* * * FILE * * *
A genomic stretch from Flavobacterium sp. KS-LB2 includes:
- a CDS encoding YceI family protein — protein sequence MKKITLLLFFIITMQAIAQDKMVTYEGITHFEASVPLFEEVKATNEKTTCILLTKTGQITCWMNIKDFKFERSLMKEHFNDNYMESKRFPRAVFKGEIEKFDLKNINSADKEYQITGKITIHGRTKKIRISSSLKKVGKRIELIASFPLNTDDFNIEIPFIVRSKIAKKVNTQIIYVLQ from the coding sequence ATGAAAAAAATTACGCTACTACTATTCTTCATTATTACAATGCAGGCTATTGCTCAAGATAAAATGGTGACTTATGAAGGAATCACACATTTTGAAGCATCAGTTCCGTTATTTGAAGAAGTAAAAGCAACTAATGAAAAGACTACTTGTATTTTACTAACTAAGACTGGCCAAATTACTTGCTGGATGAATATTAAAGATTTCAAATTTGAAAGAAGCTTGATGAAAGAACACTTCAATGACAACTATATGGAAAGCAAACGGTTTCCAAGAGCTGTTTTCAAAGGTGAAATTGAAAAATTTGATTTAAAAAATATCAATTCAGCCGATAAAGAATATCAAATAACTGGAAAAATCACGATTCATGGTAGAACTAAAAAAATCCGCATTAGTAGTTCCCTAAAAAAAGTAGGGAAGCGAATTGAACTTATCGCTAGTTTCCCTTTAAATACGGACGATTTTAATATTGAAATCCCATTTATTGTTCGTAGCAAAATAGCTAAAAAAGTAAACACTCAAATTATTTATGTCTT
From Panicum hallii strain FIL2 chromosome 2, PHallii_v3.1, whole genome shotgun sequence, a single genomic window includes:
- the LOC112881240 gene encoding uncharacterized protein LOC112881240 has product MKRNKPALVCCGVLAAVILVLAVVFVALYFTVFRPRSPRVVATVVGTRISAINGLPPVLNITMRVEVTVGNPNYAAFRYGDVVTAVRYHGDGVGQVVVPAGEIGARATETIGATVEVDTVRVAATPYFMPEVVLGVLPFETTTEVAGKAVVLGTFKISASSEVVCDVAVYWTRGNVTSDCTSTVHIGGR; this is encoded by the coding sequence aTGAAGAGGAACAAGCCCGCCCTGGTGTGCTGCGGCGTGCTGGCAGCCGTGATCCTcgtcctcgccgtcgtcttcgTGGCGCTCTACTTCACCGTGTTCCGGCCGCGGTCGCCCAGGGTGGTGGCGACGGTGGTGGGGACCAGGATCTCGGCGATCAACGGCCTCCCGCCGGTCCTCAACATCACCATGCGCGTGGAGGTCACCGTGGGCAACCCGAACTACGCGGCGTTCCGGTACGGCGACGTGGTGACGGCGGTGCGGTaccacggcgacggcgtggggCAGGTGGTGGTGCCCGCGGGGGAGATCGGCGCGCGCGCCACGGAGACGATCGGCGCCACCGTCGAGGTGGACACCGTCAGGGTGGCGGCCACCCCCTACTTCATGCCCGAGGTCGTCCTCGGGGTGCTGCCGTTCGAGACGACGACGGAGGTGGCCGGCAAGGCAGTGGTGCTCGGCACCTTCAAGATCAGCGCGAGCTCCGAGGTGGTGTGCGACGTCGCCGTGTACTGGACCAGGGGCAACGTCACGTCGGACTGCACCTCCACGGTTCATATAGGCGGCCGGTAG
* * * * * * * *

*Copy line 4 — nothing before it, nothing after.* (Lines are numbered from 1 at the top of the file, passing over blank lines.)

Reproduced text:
- the LOC112881240 gene encoding uncharacterized protein LOC112881240 has product MKRNKPALVCCGVLAAVILVLAVVFVALYFTVFRPRSPRVVATVVGTRISAINGLPPVLNITMRVEVTVGNPNYAAFRYGDVVTAVRYHGDGVGQVVVPAGEIGARATETIGATVEVDTVRVAATPYFMPEVVLGVLPFETTTEVAGKAVVLGTFKISASSEVVCDVAVYWTRGNVTSDCTSTVHIGGR; this is encoded by the coding sequence aTGAAGAGGAACAAGCCCGCCCTGGTGTGCTGCGGCGTGCTGGCAGCCGTGATCCTcgtcctcgccgtcgtcttcgTGGCGCTCTACTTCACCGTGTTCCGGCCGCGGTCGCCCAGGGTGGTGGCGACGGTGGTGGGGACCAGGATCTCGGCGATCAACGGCCTCCCGCCGGTCCTCAACATCACCATGCGCGTGGAGGTCACCGTGGGCAACCCGAACTACGCGGCGTTCCGGTACGGCGACGTGGTGACGGCGGTGCGGTaccacggcgacggcgtggggCAGGTGGTGGTGCCCGCGGGGGAGATCGGCGCGCGCGCCACGGAGACGATCGGCGCCACCGTCGAGGTGGACACCGTCAGGGTGGCGGCCACCCCCTACTTCATGCCCGAGGTCGTCCTCGGGGTGCTGCCGTTCGAGACGACGACGGAGGTGGCCGGCAAGGCAGTGGTGCTCGGCACCTTCAAGATCAGCGCGAGCTCCGAGGTGGTGTGCGACGTCGCCGTGTACTGGACCAGGGGCAACGTCACGTCGGACTGCACCTCCACGGTTCATATAGGCGGCCGGTAG